Despite the considerable number of incubators/accelerators in Luanda and the public sector support, the results show that the current initiatives are not consistent over time. Some of the actors who are responsible for these organizations are not 100% allocated to them and, thus, develop ad hoc initiatives. This fact generates a feeling that agents are constantly entering and exiting the ecosystem according to their availability, and not providing regularity and consistency of programs available to entrepreneurs.
Luanda is the starting point of the Luanda railway that goes due east to Malanje. The civil war left the railway non-functional, but the railway has been restored up to Dondo and Malanje.
The main airport of Luanda is Quatro de Fevereiro Airport, which is the largest in the country. Currently, a new international airport, Angola International Airport is under construction southeast of the city, a few kilometres from Viana, which was expected to be opened in 2011. However, as the Angolan government did not continue to make the payments due to the Chinese enterprise in charge of the construction, the firm suspended its work in 2010.
The Port of Luanda serves as the largest port of Angola and is one of the busiest ports in Africa. The major expansion of this port is also taking place. In 2014, a new port was being developed at Dande, about 30 km to the north.
Luanda's roads are in a poor state of repair but are currently undergoing an extensive reconstruction process by the government in order to relieve traffic congestion in the city.
Public transit is provided by the suburban services of the Luanda Railway, by the public company TCUL, and by a large fleet of privately owned collective taxis as white-blue painted minibuses called Candongueiro. Candongueiro is usually Toyota Hiace vans, that are built to carry 12 people, although the candongueiros usually carry at least 15 people. They charge from 100 to 200 kwanzas per trip. They are known to disobey traffic rules, for example not stopping at signs and driving over pavements and aisles.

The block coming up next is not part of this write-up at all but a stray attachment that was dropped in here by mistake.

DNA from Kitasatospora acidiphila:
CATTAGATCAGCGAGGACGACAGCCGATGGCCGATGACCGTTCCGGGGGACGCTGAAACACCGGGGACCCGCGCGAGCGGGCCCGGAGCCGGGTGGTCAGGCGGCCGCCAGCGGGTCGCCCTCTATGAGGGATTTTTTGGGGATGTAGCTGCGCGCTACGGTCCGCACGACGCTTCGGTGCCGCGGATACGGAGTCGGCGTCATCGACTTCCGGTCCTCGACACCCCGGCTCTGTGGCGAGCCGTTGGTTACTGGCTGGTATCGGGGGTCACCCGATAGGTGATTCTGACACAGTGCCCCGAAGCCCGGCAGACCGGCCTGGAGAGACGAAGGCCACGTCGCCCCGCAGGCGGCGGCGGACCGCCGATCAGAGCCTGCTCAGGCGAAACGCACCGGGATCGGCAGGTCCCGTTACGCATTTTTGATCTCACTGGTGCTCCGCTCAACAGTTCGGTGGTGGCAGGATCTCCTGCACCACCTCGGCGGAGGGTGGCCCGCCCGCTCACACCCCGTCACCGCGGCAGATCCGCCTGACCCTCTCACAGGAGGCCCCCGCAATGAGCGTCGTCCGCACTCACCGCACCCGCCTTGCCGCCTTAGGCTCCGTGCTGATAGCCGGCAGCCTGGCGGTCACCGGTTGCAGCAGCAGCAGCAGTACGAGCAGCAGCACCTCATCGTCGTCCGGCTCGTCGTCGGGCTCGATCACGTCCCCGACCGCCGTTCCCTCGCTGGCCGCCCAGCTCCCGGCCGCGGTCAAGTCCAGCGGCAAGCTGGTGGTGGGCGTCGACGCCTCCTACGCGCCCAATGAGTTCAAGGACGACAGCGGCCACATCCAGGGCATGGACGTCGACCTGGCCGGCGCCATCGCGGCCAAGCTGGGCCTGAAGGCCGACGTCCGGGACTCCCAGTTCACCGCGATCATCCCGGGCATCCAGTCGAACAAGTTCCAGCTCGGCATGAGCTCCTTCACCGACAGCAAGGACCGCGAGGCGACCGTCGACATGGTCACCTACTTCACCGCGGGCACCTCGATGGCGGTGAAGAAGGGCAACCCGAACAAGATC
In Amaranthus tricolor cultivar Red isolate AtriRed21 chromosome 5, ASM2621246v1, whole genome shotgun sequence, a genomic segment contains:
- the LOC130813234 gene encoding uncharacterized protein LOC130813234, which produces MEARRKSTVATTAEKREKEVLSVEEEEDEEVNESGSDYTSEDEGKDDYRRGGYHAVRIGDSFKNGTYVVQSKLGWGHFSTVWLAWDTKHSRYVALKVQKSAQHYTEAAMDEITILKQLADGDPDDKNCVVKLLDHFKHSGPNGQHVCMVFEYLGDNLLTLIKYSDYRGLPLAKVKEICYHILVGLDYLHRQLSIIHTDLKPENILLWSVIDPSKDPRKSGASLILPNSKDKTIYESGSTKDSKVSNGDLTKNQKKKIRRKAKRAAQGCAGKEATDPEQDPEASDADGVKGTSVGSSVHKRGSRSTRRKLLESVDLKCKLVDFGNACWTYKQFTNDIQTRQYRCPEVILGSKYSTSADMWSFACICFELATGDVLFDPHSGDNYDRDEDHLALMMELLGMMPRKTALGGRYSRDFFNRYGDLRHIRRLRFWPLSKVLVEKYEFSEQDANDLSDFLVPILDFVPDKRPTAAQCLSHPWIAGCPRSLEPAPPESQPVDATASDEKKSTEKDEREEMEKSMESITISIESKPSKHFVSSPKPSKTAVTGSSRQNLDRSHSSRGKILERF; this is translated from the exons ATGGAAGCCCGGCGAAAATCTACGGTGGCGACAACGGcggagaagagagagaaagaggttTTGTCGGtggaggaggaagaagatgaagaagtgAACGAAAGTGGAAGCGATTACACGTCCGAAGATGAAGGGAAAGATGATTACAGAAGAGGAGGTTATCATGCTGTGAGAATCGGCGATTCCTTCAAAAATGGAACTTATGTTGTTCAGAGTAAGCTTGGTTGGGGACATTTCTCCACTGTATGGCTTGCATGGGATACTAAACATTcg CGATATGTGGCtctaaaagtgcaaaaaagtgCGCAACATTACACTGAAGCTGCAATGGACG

Angola’s research institutes include the Cotton Scientific Research Center in Catete, the Agronomic Research Institute in Huambo, the Institute for Veterinary Research in Lubango, the Angola Medical Research Institute in Luanda, and the Angolan Directorate of Geological and Mining Services in Luanda. The University Agostinho Neto has faculties of sciences, agriculture, medicine, and engineering, and the National Center of Scientific Investigation. The National Museum of Natural History and the National Anthropology Museum is located in Luanda. In order to build traction and share the ownership of the plan, we needed to establish an inclusive process to gather and reflect the true aspirations of Luanda’s citizens and institutional stakeholders.
In parallel, our engagement with the government, from local municipalities to national decision-makers, gave us a clear understanding of the political environment at all levels and enabled us to pitch our ideas within the right framework. The aim of the masterplan is to establish Luanda as a major economic force in Africa, as well as transforming it into one of the continent’s most liveable cities. The Plan will leave a mark in Luanda’s history.
Social Wellness and Human Resources
As the economic and political centre of Angola, Luanda is similarly the epicentre of Angolan culture. The city is home to numerous cultural institutions, including the Sindika Dokolo Foundation.
Angola’s ex-pat population helps explain why the country is able to sustain its status as more expensive than Singapore or Hong Kong, despite the bulk of the population living in extreme poverty. Angola has Africa’s second-largest oil reserves and as a result, a large ex-pat population-based in Luanda has high levels of expendable income. Post-civil war, Angola’s GDP grew at an astronomical rate, reaching 23% growth in 2008, buoyed by a flood of foreign investment. This has left the cost of living in Angola at its current unattainable level, with only Luanda’s ex-pat population able to afford it.
Extreme poverty has indeed declined by one-third since the civil war, but economic inequality has grown exponentially throughout Angola’s oil boom. If this is successful, Angola’s cost of living can become less of a burden on its largely poverty-stricken population, who are currently shut out of the new wealth the country is enjoying.